The researchers worked with a series of mice engineered to have Myc-triggered cancers of either the liver, blood or bones, along with a specially constructed version of the Myc gene that they could switch off by feeding the mice antibiotics. When the mice dined on doses of the drugs, invariably, the tumors ceased growing and then diminished, with some disappearing over the course of just a few days.

Although Felsher’s lab had previously shown that mouse tumors diminished and disappeared when Myc was switched off, they hadn’t been sure how the process actually worked. Historically, most research involving genetic methods of battling cancer cells has focused on reactivating genes called tumor-suppressor genes, which are generally overcome by a proliferating cancer. No one had explored the idea that senescence might play a key role in diminishing tumors.

Felsher described senescence as acting like a fail-safe mechanism to stop cancer. When a cell detects a deleterious mutation, it launches the senescence process, resulting in the permanent loss of the cell’s ability to proliferate, thus halting any cancer.

“In order to become tumor cells, those cells have to overcome senescence,” said Chi-Hwa Wu, PhD, postdoctoral researcher in Felsher’s lab and first author of the study. Wu had the inspiration to explore whether the sudden diminishment they had observed in the tumors might be due to the reactivation of some latent remnant of the trigger for senescence.

Through a series of experiments looking at enzymes associated with the senescence process, as well as some molecular markers, Wu confirmed her suspicion. And not only was senescence occurring in cells that had been thought to be incapable of it, the process was reactivated in all the different tumors they studied.

Consider it a cell version of the Jekyll-and-Hyde transformation. “It’s sort of like Mr. Hyde realizing that there’s something wrong with him and then being able to put himself back into his normal state as Dr. Jekyll,” Felsher said.

In addition to the deepened understanding of how the process of senescence works, Felsher and Wu see a lot of potential for new approaches to treating cancer, beyond the traditional tactic of trying to kill cancer cells directly. “This work implies that maybe part of the strategy should involve figuring out how to get the cancer cells to just be allowed to do what they originally wanted to do anyway, which is to not be proliferating endlessly and growing uncontrolled,” said Felsher.

The next step for the team is to see how well the approach works in human cancer cells. “And we’re also trying to figure out what the mechanism is,” Felsher said. “What are the molecular mechanisms of this, so that we can figure out how to better treat cancer””

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Other authors on the research paper are Jan van Riggelen, PhD, postdoctoral researcher; Alper Yetil, graduate student in cancer biology; Alice Fan, MD, instructor in medicine (oncology), and medical student Pavan Bachireddy.

The study was funded by the National Cancer Institute, the National Institutes of Health, the Leukemia and Lymphoma Society, the Burroughs Wellcome Fund, the Damon Runyon Lilly Clinical Investigator Award, the Lymphoma Research Foundation and the Howard Hughes Medical Institute.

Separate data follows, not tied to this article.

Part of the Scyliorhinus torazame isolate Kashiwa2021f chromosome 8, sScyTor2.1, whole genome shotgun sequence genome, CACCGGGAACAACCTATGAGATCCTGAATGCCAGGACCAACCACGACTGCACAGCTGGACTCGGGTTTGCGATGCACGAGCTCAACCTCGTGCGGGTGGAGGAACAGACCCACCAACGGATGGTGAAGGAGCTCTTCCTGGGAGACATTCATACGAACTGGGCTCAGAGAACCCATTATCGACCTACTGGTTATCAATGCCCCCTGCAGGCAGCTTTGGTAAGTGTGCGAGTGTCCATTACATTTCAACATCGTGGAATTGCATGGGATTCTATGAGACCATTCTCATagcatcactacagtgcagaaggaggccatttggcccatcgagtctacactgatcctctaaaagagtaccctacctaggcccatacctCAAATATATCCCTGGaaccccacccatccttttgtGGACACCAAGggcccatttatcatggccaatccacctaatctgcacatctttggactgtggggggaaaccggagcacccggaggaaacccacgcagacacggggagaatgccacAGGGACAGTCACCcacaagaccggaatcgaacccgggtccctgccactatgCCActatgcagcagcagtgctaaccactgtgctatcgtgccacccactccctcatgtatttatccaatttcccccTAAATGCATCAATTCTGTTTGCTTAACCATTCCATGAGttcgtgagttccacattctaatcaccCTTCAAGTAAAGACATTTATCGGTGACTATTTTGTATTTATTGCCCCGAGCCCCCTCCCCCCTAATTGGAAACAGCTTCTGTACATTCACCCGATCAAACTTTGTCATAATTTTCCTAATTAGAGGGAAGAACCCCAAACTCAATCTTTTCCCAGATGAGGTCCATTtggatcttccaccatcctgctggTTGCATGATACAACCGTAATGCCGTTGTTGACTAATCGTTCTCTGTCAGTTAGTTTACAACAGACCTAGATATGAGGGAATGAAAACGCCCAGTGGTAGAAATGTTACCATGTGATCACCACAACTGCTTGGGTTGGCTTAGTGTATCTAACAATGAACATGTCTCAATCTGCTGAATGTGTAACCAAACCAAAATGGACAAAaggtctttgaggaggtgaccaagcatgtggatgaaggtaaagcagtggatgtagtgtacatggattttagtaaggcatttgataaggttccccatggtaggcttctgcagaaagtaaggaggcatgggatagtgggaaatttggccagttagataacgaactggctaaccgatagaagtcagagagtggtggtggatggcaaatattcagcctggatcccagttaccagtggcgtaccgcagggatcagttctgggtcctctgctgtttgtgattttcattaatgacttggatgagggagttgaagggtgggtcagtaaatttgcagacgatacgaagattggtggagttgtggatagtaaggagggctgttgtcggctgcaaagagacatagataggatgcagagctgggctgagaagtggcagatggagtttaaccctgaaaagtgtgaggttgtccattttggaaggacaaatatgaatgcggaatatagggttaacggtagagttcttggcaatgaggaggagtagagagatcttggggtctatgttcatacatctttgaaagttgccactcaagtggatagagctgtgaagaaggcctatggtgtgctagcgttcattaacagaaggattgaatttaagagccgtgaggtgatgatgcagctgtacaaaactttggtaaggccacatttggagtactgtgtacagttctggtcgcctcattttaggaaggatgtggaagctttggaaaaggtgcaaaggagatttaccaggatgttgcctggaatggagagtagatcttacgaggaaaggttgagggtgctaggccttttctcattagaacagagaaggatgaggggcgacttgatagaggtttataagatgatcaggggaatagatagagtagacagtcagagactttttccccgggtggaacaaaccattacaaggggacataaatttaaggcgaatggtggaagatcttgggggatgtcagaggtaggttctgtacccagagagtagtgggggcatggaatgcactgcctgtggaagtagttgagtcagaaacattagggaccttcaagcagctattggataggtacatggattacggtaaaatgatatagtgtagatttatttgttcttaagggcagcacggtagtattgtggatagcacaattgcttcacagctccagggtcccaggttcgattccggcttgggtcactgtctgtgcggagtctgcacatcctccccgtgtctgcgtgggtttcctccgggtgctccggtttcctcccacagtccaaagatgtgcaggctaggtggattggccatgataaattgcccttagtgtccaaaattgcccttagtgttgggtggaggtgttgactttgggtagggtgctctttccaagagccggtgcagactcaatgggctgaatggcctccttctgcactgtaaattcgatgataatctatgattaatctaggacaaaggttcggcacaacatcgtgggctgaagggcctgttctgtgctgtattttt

Stanford University Medical Center integrates research, medical education and patient care at its three institutions – Stanford University School of Medicine, Stanford Hospital & Clinics and Lucile Packard Children’s Hospital at Stanford. For more information, please visit the Web site of the medical center’s Office of Communication & Public Affairs at http://mednews.stanford.edu.

Contact: Lou Bergeron
louisb3@stanford.edu
650-723-3900
Stanford University Medical Center

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July 31, 2007 Posted by | acute lymphoblastic leukemia, Alberta, Baltimore, Barcelona, Bethesda, Biological Sciences, Calgary, Canada, Cancer, Cancer Biology, Cancer Biology and Therapy, Childhood Lukemia, France, Genes, Genetic, Genetic Link, Genetics, Genome, Genomic, Germany, Global, Global Health Vision, Global News, Health Canada, Howard Hughes Medical Institute, Human Genome, Italy, Japan, Leukemia, Medical Journals, Molecular Biology, National Cancer Institute, National Institutes of Health, Newfoundland, News, News Australia, News Canada, News Israel, News Italy, News Jerusalem, News Switzerland, News UK, News US, News USA, NIH, non-Hodgkin's lymphoma, Nova Scotia, Nunavut, Osaka, Ottawa, Prince Edward Island, Public Health, Quebec, Research, RSS, RSS Feed, Toronto, UK, US, Virginia, Washington DC, Washington DC City Feed, Wellcome Trust, World News | Leave a comment

Largest ever study of genetics of common diseases published today

Contact: Craig Brierley
c.brierley@wellcome.ac.uk
44-207-611-7329
Wellcome Trust

The Wellcome Trust Case Control Consortium, the largest ever study of the genetics behind common diseases such as diabetes, rheumatoid arthritis and coronary heart disease, today publishes its results in the journals Nature and Nature Genetics.

The £9 million study is one of the UK’s largest and most successful academic collaborations to date. It has examined DNA samples from 17,000 people across the UK, bringing together 50 leading research groups and 200 scientists in the field of human genetics from dozens of UK institutions. Over two years, they have analysed almost 10 billion pieces of genetic information.